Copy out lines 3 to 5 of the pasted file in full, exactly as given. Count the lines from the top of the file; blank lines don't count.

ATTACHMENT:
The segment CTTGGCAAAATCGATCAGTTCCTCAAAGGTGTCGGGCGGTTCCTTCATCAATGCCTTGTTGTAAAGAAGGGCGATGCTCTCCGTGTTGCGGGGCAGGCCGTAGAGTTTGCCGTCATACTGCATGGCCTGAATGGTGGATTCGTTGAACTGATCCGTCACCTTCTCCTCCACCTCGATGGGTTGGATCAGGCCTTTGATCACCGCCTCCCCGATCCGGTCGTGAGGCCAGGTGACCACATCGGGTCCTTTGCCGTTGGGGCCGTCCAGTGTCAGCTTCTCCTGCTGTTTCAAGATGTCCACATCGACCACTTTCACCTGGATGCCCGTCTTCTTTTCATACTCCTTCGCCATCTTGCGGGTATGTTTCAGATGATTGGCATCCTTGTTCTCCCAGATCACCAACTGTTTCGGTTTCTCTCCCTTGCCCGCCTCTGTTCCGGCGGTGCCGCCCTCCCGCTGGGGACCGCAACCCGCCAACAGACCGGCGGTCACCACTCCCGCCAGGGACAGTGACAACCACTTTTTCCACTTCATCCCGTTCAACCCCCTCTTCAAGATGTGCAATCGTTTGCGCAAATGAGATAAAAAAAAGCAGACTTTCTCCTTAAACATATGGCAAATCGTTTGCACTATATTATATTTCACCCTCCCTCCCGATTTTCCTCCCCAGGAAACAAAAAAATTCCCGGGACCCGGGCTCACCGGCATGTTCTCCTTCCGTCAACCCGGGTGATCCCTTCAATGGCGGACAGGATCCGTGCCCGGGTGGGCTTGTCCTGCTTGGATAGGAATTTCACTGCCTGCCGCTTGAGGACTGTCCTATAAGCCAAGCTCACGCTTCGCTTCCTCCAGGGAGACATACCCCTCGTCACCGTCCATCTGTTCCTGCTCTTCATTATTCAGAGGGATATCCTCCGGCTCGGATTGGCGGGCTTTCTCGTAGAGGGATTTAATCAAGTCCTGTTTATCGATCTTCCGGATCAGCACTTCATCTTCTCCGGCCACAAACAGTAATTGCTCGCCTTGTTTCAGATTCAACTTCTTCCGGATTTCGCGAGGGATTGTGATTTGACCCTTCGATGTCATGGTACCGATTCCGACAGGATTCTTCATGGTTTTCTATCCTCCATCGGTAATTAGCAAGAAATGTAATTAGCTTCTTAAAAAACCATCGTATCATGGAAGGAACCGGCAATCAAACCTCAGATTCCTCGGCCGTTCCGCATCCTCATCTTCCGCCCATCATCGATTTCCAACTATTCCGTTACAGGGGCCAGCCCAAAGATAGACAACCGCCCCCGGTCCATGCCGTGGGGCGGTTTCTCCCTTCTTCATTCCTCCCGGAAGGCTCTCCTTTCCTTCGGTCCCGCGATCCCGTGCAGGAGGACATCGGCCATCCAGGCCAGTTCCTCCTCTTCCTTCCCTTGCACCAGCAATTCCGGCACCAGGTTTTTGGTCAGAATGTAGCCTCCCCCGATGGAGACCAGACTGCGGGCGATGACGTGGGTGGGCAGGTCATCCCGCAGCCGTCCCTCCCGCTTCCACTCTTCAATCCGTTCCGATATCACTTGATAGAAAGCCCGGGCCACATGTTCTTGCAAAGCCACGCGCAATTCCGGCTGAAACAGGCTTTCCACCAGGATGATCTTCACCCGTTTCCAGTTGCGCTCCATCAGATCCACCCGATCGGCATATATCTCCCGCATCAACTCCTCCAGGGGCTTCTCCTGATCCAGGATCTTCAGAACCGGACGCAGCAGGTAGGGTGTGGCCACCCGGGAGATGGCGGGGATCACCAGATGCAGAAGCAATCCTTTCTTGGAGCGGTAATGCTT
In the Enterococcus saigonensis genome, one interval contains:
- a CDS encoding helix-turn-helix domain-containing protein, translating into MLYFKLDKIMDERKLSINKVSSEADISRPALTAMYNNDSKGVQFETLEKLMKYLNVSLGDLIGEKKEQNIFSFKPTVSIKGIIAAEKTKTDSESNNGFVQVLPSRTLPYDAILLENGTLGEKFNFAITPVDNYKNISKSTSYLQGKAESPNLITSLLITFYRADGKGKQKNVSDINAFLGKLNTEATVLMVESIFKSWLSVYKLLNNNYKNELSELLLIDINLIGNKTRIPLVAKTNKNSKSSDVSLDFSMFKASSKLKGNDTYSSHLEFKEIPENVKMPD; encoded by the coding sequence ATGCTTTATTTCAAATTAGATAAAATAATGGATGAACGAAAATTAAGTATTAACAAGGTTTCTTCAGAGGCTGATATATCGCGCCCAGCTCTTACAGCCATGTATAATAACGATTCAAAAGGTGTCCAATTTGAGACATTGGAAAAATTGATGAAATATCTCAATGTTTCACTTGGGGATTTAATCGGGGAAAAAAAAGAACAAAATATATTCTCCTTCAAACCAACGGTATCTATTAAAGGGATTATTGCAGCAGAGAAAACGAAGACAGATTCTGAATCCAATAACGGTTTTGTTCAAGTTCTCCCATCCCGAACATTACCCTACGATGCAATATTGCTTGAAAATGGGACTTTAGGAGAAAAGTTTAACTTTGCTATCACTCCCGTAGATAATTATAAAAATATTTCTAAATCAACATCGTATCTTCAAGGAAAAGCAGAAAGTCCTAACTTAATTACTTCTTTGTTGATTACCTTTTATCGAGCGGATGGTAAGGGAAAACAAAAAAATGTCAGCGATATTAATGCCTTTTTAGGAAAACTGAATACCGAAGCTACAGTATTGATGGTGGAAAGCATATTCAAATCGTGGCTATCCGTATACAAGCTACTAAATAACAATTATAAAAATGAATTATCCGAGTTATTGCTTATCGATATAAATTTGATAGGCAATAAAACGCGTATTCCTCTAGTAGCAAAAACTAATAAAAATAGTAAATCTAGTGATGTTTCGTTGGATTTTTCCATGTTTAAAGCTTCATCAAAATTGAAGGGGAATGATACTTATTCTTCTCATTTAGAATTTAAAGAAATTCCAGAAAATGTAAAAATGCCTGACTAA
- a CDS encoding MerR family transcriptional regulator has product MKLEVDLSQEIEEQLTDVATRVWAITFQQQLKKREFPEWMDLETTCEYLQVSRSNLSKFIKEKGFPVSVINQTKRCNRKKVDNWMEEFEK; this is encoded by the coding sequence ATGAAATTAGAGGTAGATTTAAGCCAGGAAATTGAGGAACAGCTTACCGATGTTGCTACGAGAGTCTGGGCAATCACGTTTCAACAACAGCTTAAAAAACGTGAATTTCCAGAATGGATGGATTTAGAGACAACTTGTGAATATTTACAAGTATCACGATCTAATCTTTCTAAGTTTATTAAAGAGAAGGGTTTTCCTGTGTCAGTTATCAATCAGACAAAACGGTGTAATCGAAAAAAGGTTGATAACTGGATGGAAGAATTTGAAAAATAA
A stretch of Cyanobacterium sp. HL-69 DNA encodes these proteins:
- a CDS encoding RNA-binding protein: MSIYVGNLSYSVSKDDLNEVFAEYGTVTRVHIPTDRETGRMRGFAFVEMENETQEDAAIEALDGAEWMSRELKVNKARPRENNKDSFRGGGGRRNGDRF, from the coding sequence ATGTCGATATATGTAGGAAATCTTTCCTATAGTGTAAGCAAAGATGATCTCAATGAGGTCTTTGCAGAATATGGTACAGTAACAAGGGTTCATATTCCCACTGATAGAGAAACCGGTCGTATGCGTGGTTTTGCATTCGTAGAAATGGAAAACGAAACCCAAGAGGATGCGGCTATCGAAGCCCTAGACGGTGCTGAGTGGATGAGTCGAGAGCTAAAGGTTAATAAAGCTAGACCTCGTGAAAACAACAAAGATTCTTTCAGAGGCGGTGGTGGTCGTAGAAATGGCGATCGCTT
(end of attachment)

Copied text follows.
- a CDS encoding helix-turn-helix domain-containing protein, translating into MLYFKLDKIMDERKLSINKVSSEADISRPALTAMYNNDSKGVQFETLEKLMKYLNVSLGDLIGEKKEQNIFSFKPTVSIKGIIAAEKTKTDSESNNGFVQVLPSRTLPYDAILLENGTLGEKFNFAITPVDNYKNISKSTSYLQGKAESPNLITSLLITFYRADGKGKQKNVSDINAFLGKLNTEATVLMVESIFKSWLSVYKLLNNNYKNELSELLLIDINLIGNKTRIPLVAKTNKNSKSSDVSLDFSMFKASSKLKGNDTYSSHLEFKEIPENVKMPD; encoded by the coding sequence ATGCTTTATTTCAAATTAGATAAAATAATGGATGAACGAAAATTAAGTATTAACAAGGTTTCTTCAGAGGCTGATATATCGCGCCCAGCTCTTACAGCCATGTATAATAACGATTCAAAAGGTGTCCAATTTGAGACATTGGAAAAATTGATGAAATATCTCAATGTTTCACTTGGGGATTTAATCGGGGAAAAAAAAGAACAAAATATATTCTCCTTCAAACCAACGGTATCTATTAAAGGGATTATTGCAGCAGAGAAAACGAAGACAGATTCTGAATCCAATAACGGTTTTGTTCAAGTTCTCCCATCCCGAACATTACCCTACGATGCAATATTGCTTGAAAATGGGACTTTAGGAGAAAAGTTTAACTTTGCTATCACTCCCGTAGATAATTATAAAAATATTTCTAAATCAACATCGTATCTTCAAGGAAAAGCAGAAAGTCCTAACTTAATTACTTCTTTGTTGATTACCTTTTATCGAGCGGATGGTAAGGGAAAACAAAAAAATGTCAGCGATATTAATGCCTTTTTAGGAAAACTGAATACCGAAGCTACAGTATTGATGGTGGAAAGCATATTCAAATCGTGGCTATCCGTATACAAGCTACTAAATAACAATTATAAAAATGAATTATCCGAGTTATTGCTTATCGATATAAATTTGATAGGCAATAAAACGCGTATTCCTCTAGTAGCAAAAACTAATAAAAATAGTAAATCTAGTGATGTTTCGTTGGATTTTTCCATGTTTAAAGCTTCATCAAAATTGAAGGGGAATGATACTTATTCTTCTCATTTAGAATTTAAAGAAATTCCAGAAAATGTAAAAATGCCTGACTAA
- a CDS encoding MerR family transcriptional regulator has product MKLEVDLSQEIEEQLTDVATRVWAITFQQQLKKREFPEWMDLETTCEYLQVSRSNLSKFIKEKGFPVSVINQTKRCNRKKVDNWMEEFEK; this is encoded by the coding sequence ATGAAATTAGAGGTAGATTTAAGCCAGGAAATTGAGGAACAGCTTACCGATGTTGCTACGAGAGTCTGGGCAATCACGTTTCAACAACAGCTTAAAAAACGTGAATTTCCAGAATGGATGGATTTAGAGACAACTTGTGAATATTTACAAGTATCACGATCTAATCTTTCTAAGTTTATTAAAGAGAAGGGTTTTCCTGTGTCAGTTATCAATCAGACAAAACGGTGTAATCGAAAAAAGGTTGATAACTGGATGGAAGAATTTGAAAAATAA
A stretch of Cyanobacterium sp. HL-69 DNA encodes these proteins: